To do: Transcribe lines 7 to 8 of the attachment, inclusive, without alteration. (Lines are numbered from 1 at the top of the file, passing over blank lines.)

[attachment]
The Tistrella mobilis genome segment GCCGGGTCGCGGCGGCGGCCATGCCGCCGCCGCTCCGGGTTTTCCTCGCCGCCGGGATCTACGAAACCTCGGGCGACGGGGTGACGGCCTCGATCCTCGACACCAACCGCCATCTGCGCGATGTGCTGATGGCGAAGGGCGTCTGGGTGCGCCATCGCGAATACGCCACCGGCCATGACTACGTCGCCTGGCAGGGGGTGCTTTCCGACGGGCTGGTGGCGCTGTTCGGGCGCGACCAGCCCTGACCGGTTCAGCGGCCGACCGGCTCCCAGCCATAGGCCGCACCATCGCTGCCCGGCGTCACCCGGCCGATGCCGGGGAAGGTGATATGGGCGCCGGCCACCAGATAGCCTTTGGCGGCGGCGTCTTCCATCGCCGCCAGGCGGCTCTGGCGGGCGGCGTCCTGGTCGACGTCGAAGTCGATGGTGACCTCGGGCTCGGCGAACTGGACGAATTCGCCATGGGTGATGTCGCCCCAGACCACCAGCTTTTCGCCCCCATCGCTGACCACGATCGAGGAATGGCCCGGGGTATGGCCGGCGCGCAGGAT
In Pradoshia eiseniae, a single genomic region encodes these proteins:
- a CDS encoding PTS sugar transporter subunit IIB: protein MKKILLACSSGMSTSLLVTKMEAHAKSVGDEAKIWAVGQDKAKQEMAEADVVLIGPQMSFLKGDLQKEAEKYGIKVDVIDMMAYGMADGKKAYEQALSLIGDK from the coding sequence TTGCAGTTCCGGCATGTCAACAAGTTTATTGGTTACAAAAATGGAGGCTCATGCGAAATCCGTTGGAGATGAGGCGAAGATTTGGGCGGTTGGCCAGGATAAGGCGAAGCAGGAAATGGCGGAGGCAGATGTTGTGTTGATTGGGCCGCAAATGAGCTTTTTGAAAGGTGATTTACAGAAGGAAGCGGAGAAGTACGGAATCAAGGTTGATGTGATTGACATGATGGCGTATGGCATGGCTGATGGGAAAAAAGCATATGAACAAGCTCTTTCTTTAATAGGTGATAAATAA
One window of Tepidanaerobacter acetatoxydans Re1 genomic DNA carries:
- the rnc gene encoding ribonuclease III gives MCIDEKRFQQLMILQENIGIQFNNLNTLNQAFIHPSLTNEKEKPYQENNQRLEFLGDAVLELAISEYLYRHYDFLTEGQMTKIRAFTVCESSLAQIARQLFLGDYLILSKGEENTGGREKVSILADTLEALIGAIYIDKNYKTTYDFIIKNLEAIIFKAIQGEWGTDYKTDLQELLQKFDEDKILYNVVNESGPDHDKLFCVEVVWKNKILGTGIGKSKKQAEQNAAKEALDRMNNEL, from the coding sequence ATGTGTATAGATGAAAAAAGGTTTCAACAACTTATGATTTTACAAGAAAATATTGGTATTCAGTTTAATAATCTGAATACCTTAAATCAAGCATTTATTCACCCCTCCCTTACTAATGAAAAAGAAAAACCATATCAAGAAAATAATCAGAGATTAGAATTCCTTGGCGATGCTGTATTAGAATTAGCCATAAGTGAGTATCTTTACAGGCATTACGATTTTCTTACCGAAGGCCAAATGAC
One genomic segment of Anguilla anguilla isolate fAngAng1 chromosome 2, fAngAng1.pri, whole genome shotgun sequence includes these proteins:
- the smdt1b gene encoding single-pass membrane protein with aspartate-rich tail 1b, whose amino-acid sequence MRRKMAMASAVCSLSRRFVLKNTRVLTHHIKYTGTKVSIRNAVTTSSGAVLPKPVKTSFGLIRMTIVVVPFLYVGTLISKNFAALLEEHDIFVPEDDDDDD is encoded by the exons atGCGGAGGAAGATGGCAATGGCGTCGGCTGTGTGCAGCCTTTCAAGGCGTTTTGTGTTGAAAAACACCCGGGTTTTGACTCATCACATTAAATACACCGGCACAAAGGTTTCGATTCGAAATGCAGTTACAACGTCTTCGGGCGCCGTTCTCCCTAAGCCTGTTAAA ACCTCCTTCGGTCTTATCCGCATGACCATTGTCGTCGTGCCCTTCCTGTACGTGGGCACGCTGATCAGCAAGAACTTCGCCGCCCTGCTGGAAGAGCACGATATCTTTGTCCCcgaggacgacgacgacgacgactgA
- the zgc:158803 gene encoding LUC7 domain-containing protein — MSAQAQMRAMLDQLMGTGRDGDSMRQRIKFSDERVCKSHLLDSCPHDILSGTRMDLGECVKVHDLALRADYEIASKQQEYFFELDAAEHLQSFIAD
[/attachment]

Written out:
- the smdt1b gene encoding single-pass membrane protein with aspartate-rich tail 1b, whose amino-acid sequence MRRKMAMASAVCSLSRRFVLKNTRVLTHHIKYTGTKVSIRNAVTTSSGAVLPKPVKTSFGLIRMTIVVVPFLYVGTLISKNFAALLEEHDIFVPEDDDDDD is encoded by the exons atGCGGAGGAAGATGGCAATGGCGTCGGCTGTGTGCAGCCTTTCAAGGCGTTTTGTGTTGAAAAACACCCGGGTTTTGACTCATCACATTAAATACACCGGCACAAAGGTTTCGATTCGAAATGCAGTTACAACGTCTTCGGGCGCCGTTCTCCCTAAGCCTGTTAAA ACCTCCTTCGGTCTTATCCGCATGACCATTGTCGTCGTGCCCTTCCTGTACGTGGGCACGCTGATCAGCAAGAACTTCGCCGCCCTGCTGGAAGAGCACGATATCTTTGTCCCcgaggacgacgacgacgacgactgA
- the zgc:158803 gene encoding LUC7 domain-containing protein — MSAQAQMRAMLDQLMGTGRDGDSMRQRIKFSDERVCKSHLLDSCPHDILSGTRMDLGECVKVHDLALRADYEIASKQQEYFFELDAAEHLQSFIAD